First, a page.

5th International Conference on Spoken Language Processing

Sydney, Australia
November 30 - December 4, 1998

Perception Of Concurrent Approximant-Vowel Syllables

William A. Ainsworth

Keele University, UK

Some experiments are described which explore the perception of the glides /w/ and /j/ spoken simultaneously. These cannot be spoken in isolation, like vowel sounds, but must be combined with vowels to form syllables. In previous experiments /w/ and /j/ were combined with the vowels /i/ and /a/ to form the four syllables /wi/, /wa, /ji/ and /ja/. It was found that if both the vowels and their pitches differed the consonants could be identified by some of the listeners part of the time. The effect of fundamental frequency on perception has now been explored. Each pair of syllables had different consonants and different vowels but one syllable had a pitch of 100 Hz whilst the other had a pitch of between 100 and 200 Hz. It was found that some syllables were perceived like vowels. Effects one syllable of the pair leading the other have also been systematically explored.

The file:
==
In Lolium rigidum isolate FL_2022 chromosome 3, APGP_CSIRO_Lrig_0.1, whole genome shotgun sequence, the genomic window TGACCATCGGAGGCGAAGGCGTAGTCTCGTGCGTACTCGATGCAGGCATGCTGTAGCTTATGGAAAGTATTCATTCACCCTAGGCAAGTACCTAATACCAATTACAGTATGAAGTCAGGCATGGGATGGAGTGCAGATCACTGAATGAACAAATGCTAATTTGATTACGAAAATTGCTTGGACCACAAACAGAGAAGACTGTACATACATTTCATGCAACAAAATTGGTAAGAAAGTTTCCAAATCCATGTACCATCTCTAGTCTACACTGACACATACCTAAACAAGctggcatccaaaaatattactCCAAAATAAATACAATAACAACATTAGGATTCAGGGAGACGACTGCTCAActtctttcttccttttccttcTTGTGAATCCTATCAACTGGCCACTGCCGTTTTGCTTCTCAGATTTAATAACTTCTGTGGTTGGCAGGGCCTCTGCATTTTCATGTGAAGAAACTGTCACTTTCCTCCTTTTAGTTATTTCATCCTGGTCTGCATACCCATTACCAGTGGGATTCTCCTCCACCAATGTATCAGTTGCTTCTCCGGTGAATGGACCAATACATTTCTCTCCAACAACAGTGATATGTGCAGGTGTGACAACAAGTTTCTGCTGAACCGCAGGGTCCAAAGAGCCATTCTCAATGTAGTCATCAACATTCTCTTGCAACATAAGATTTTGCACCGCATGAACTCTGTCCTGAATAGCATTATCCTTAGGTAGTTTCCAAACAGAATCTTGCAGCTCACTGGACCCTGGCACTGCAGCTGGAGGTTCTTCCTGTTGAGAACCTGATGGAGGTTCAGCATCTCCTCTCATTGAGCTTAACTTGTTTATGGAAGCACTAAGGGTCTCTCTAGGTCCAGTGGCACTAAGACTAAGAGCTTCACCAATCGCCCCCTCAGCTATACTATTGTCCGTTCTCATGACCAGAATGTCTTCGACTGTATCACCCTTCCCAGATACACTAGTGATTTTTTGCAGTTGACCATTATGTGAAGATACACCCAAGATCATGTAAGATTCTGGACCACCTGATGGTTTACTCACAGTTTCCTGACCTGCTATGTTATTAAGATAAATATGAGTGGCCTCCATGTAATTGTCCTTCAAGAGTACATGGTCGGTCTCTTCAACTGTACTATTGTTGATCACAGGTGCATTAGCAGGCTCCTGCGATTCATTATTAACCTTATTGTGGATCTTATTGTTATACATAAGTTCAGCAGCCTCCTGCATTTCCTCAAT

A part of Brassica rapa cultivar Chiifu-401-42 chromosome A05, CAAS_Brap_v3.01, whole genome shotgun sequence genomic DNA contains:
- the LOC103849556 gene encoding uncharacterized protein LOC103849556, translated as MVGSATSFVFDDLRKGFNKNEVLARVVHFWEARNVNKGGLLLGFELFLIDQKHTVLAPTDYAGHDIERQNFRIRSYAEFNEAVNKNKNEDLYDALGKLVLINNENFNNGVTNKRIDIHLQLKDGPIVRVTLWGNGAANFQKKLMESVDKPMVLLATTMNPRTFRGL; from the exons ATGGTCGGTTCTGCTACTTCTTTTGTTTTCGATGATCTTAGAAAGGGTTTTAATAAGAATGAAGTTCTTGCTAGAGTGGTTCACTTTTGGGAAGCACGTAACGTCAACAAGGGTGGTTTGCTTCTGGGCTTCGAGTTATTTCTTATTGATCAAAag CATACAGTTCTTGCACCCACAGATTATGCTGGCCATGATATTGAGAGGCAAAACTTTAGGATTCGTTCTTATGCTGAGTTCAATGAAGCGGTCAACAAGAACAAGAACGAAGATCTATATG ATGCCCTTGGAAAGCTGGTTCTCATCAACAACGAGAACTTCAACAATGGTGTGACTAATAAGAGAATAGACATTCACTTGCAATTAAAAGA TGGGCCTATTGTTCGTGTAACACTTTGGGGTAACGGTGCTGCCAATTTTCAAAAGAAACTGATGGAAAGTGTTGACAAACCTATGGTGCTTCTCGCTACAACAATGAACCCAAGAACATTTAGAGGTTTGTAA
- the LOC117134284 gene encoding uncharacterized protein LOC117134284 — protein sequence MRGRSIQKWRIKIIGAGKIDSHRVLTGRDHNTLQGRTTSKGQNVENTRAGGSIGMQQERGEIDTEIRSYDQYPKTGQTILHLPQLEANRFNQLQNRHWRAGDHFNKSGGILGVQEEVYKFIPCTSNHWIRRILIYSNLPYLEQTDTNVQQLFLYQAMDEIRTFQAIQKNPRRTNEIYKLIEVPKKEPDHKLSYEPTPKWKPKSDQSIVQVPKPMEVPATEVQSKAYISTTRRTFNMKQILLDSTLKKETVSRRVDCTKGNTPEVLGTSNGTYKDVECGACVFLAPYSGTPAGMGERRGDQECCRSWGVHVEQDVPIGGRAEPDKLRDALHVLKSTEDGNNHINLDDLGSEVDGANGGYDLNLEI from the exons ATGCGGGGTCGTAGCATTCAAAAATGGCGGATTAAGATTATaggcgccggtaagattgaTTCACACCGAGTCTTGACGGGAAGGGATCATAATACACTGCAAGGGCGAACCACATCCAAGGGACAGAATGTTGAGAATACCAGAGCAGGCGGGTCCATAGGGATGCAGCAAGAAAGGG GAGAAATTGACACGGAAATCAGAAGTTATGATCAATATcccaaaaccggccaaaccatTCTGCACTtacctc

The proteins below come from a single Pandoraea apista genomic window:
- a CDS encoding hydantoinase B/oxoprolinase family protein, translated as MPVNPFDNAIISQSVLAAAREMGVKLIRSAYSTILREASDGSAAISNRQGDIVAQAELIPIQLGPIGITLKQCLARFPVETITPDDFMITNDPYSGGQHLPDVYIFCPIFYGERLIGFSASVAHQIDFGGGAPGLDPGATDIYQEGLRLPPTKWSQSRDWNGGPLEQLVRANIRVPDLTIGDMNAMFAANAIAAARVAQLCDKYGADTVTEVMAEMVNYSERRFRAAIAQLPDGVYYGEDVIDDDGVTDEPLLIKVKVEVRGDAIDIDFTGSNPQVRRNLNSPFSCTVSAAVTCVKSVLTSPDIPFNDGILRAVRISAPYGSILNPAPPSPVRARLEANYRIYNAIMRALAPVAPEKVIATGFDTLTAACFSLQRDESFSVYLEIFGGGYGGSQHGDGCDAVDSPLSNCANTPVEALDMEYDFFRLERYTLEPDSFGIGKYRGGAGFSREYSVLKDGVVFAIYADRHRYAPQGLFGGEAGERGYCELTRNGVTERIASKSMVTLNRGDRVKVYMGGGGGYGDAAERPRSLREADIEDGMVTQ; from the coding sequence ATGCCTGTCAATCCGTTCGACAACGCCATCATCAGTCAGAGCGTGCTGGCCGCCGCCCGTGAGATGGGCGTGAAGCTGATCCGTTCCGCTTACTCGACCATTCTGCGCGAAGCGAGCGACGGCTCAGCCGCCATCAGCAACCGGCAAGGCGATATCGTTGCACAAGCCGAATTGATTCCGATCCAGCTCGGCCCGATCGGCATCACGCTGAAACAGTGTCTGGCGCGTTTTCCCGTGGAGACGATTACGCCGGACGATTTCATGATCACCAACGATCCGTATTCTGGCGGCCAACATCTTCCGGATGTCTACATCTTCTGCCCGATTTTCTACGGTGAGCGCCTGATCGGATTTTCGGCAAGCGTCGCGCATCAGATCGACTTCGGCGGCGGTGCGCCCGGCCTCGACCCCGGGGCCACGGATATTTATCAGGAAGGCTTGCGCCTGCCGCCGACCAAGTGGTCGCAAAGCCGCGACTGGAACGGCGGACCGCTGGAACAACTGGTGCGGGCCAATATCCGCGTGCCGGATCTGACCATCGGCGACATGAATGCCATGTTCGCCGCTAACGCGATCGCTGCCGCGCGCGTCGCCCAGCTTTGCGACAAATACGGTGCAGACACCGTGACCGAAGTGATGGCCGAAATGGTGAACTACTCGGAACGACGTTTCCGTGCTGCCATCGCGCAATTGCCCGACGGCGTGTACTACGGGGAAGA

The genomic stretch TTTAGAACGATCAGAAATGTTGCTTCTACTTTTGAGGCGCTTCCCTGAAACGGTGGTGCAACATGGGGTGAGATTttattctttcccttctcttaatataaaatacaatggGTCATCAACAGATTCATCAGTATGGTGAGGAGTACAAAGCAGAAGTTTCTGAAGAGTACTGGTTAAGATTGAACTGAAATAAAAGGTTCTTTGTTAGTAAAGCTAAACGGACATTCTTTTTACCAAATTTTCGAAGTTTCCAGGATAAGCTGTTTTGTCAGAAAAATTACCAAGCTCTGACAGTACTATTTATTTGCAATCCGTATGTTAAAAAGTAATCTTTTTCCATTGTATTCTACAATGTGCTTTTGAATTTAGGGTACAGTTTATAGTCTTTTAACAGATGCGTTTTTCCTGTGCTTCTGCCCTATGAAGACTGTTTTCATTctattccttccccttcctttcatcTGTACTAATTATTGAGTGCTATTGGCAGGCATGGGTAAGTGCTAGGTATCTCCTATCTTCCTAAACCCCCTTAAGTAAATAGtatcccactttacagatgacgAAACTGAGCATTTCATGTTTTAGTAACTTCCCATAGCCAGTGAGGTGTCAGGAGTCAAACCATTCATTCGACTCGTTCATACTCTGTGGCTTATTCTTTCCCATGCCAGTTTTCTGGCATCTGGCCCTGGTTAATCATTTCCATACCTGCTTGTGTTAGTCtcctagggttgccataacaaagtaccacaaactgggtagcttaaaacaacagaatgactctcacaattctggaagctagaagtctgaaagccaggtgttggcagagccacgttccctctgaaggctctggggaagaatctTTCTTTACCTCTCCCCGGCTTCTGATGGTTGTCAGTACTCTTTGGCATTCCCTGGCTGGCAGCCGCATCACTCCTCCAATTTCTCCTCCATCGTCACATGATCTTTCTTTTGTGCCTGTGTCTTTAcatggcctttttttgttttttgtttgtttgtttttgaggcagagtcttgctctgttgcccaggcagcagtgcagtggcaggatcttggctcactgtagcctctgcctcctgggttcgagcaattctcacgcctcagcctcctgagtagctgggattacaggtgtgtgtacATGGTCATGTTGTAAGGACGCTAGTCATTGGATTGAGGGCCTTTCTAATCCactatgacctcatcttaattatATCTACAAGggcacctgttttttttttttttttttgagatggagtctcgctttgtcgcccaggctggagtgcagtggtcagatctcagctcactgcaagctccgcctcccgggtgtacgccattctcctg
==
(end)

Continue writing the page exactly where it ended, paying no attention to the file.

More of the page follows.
Full Paper

Bibliographic reference.  Ainsworth, William A. (1998): "Perception of concurrent approximant-vowel syllables", In ICSLP-1998, paper 0510.